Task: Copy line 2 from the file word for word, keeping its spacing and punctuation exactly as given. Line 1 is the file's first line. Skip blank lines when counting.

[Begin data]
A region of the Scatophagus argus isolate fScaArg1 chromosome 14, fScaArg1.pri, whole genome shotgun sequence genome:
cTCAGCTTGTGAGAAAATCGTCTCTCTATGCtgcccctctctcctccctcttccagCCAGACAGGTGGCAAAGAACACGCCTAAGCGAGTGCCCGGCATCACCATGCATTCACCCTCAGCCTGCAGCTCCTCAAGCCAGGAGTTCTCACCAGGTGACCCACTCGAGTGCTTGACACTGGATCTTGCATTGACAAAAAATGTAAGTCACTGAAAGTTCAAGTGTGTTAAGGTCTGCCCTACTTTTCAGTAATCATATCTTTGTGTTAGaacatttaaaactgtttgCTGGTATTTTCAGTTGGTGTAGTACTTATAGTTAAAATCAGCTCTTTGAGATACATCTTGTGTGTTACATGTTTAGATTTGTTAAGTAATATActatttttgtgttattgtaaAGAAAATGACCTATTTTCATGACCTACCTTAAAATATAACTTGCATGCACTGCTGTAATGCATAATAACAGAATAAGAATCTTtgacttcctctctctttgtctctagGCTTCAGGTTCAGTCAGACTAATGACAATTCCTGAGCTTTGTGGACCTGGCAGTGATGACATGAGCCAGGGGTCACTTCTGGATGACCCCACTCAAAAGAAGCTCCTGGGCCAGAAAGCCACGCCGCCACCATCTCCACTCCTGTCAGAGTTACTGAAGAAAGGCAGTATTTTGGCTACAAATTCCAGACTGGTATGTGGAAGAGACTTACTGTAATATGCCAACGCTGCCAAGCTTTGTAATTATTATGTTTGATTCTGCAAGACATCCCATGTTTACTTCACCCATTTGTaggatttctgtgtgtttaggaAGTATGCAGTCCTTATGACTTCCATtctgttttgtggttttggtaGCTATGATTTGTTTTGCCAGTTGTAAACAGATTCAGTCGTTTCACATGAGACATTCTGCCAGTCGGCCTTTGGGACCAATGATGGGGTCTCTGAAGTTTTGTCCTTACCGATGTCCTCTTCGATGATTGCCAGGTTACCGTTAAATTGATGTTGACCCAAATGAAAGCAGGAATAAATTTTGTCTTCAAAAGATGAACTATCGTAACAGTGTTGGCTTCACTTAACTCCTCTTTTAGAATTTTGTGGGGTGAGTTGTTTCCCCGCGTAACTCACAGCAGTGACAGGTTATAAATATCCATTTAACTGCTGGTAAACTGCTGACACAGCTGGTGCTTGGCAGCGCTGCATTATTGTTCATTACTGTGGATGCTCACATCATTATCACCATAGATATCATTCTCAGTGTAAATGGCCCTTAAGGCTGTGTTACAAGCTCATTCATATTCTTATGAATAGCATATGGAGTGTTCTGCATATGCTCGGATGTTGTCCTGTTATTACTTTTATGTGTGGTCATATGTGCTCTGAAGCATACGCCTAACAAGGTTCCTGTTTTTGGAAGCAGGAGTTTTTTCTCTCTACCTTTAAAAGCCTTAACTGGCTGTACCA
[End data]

cTCAGCTTGTGAGAAAATCGTCTCTCTATGCtgcccctctctcctccctcttccagCCAGACAGGTGGCAAAGAACACGCCTAAGCGAGTGCCCGGCATCACCATGCATTCACCCTCAGCCTGCAGCTCCTCAAGCCAGGAGTTCTCACCAGGTGACCCACTCGAGTGCTTGACACTGGATCTTGCATTGACAAAAAATGTAAGTCACTGAAAGTTCAAGTGTGTTAAGGTCTGCCCTACTTTTCAGTAATCATATCTTTGTGTTAGaacatttaaaactgtttgCTGGTATTTTCAGTTGGTGTAGTACTTATAGTTAAAATCAGCTCTTTGAGATACATCTTGTGTGTTACATGTTTAGATTTGTTAAGTAATATActatttttgtgttattgtaaAGAAAATGACCTATTTTCATGACCTACCTTAAAATATAACTTGCATGCACTGCTGTAATGCATAATAACAGAATAAGAATCTTtgacttcctctctctttgtctctagGCTTCAGGTTCAGTCAGACTAATGACAATTCCTGAGCTTTGTGGACCTGGCAGTGATGACATGAGCCAGGGGTCACTTCTGGATGACCCCACTCAAAAGAAGCTCCTGGGCCAGAAAGCCACGCCGCCACCATCTCCACTCCTGTCAGAGTTACTGAAGAAAGGCAGTATTTTGGCTACAAATTCCAGACTGGTATGTGGAAGAGACTTACTGTAATATGCCAACGCTGCCAAGCTTTGTAATTATTATGTTTGATTCTGCAAGACATCCCATGTTTACTTCACCCATTTGTaggatttctgtgtgtttaggaAGTATGCAGTCCTTATGACTTCCATtctgttttgtggttttggtaGCTATGATTTGTTTTGCCAGTTGTAAACAGATTCAGTCGTTTCACATGAGACATTCTGCCAGTCGGCCTTTGGGACCAATGATGGGGTCTCTGAAGTTTTGTCCTTACCGATGTCCTCTTCGATGATTGCCAGGTTACCGTTAAATTGATGTTGACCCAAATGAAAGCAGGAATAAATTTTGTCTTCAAAAGATGAACTATCGTAACAGTGTTGGCTTCACTTAACTCCTCTTTTAGAATTTTGTGGGGTGAGTTGTTTCCCCGCGTAACTCACAGCAGTGACAGGTTATAAATATCCATTTAACTGCTGGTAAACTGCTGACACAGCTGGTGCTTGGCAGCGCTGCATTATTGTTCATTACTGTGGATGCTCACATCATTATCACCATAGATATCATTCTCAGTGTAAATGGCCCTTAAGGCTGTGTTACAAGCTCATTCATATTCTTATGAATAGCATATGGAGTGTTCTGCATATGCTCGGATGTTGTCCTGTTATTACTTTTATGTGTGGTCATATGTGCTCTGAAGCATACGCCTAACAAGGTTCCTGTTTTTGGAAGCAGGAGTTTTTTCTCTCTACCTTTAAAAGCCTTAACTGGCTGTACCA